O'BRIEN: There are reports that she sort of snapped mentally. Some reports said that maybe she was manic depressive and off her medications. Nothing has been confirmed at this point yet. That flight, I'm sure, did not take off, right. You guys went back to the gate and then what?

FORD: We did. We went back to the gate and that's when we were holding her down. She just wasn't well and you know she'd -- one of the things she did say is that she worked on the airlines for over 20 years. So I'm sure she was just having a really bad day. It sounded like she was off her meds. So I'm glad we could just get her some help and we thank God we didn't take off.

O'BRIEN: Oh my goodness. Yes.

Connor Ford, a passenger who helped pin down that flight attendant. That is such a sad story on all fronts. Thanks for talking to us. We appreciate your insight on that.

FORD: Thank you.

O'BRIEN: "End Point" up next with our panel. Stay with us.


O'BRIEN: This is just the norm here at STARTING POINT. That's how we roll right here. That's Marc Lamont Hill's playlist, the Digital Planet where I'm from.

All right. Time for "End Point". Who wants to go first. Grover, you're a visitor to the set even though we've done this before. You go first.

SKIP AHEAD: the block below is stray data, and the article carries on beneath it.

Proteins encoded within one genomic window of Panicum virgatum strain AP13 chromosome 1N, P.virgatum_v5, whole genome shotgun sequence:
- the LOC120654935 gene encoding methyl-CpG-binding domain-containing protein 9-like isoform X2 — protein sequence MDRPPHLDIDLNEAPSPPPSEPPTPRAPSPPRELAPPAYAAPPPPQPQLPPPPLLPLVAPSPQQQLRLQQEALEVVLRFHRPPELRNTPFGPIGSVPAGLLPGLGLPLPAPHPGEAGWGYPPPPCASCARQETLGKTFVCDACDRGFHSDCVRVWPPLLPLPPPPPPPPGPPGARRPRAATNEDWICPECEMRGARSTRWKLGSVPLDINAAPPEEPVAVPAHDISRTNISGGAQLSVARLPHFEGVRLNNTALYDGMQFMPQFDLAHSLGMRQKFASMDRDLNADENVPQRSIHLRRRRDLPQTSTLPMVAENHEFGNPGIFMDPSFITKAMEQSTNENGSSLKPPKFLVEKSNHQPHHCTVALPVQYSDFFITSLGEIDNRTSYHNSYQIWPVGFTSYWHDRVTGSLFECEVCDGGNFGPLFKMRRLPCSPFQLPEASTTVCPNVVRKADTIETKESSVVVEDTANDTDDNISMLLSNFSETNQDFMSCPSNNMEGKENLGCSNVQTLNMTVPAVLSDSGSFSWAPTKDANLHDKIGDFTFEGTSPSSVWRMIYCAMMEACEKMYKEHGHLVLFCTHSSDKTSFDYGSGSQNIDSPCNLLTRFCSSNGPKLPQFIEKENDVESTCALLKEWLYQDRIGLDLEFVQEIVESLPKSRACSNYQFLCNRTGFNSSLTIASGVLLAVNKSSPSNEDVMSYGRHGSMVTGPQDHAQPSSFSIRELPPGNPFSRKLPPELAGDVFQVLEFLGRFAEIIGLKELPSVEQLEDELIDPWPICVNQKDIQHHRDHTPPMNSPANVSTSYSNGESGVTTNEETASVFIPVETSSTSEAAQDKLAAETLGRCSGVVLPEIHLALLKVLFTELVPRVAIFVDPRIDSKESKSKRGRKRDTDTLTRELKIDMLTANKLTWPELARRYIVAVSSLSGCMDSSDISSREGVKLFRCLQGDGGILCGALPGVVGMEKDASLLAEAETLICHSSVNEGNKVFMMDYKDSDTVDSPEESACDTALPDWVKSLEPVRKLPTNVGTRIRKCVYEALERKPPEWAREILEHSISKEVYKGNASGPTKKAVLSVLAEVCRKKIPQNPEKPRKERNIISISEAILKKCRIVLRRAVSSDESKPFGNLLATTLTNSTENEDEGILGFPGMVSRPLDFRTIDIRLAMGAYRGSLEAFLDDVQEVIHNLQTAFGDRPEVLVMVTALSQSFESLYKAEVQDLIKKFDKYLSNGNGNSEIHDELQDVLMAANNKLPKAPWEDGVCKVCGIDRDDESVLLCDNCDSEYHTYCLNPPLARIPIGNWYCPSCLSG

NORQUIST: Primaries, delegates are interesting. Watch gas prices if you want to know what happens in the election.

O'BRIEN: I think you're right about that. I think if the gas prices go up, up, up, huge problem; bigger problem than even who is the candidate on the opposing side for the Obama Administration. Good point.

HILL: If Rick Santorum is the candidate, gas prices could be $10 a gallon and I'm sure Obama will still be president.

O'BRIEN: I don't know.

HILL: Okay. I'll be a good sport about it but I mean -- you know what I'm saying.

My final point actually is about Bobbie Christina. You know, we forget that these are people sometimes. You know, you go on Twitter, you go on Facebook, you see people mocking her, mocking her family, mocking her situation. I was a little disappointed to see her doing a national television interview so quickly but I was very excited to see her speak up for her mother, to defend her mother, to tell her stories.

O'BRIEN: She's a teenage girl.

HILL: Yes.

O'BRIEN: She's a teenage girl.

HILL: Exactly. Let's surround her with love instead of criticism. UNIDENTIFIED FEMALE: Southern primaries tomorrow are going to do very little to clarify this already complicated race. And I cannot get that flight attendant's --

O'BRIEN: We're going to say game changer --

UNIDENTIFIED FEMALE: Game changer anyway and something for another and I cannot get that flight attendant's shrieking out of my head.

O'BRIEN: That was absolutely horrific wasn't it and as much as I have flown recently, I got to tell you that's above and beyond what anybody would expect on a flight. I wonder how often flight attendants are -- because you definitely see people get angry. Passengers angry. Flight attendants angry. Everybody coming at each other. But she really snapped. Sad.

Thank you panel. Did you have something you want to add?

NORQUIST: Could we ask viewers to get us better video in the future?

O'BRIEN: That's right. Maybe if we had 23 rows worth of videotape could have been better. We would appreciate that absolutely.


O'BRIEN: Thanks guys. Appreciate your time. Let's get right to "CNN NEWSROOM" with Carol Costello. That begins right now.

See you back here tomorrow morning at 7:00 a.m. Hey Carol.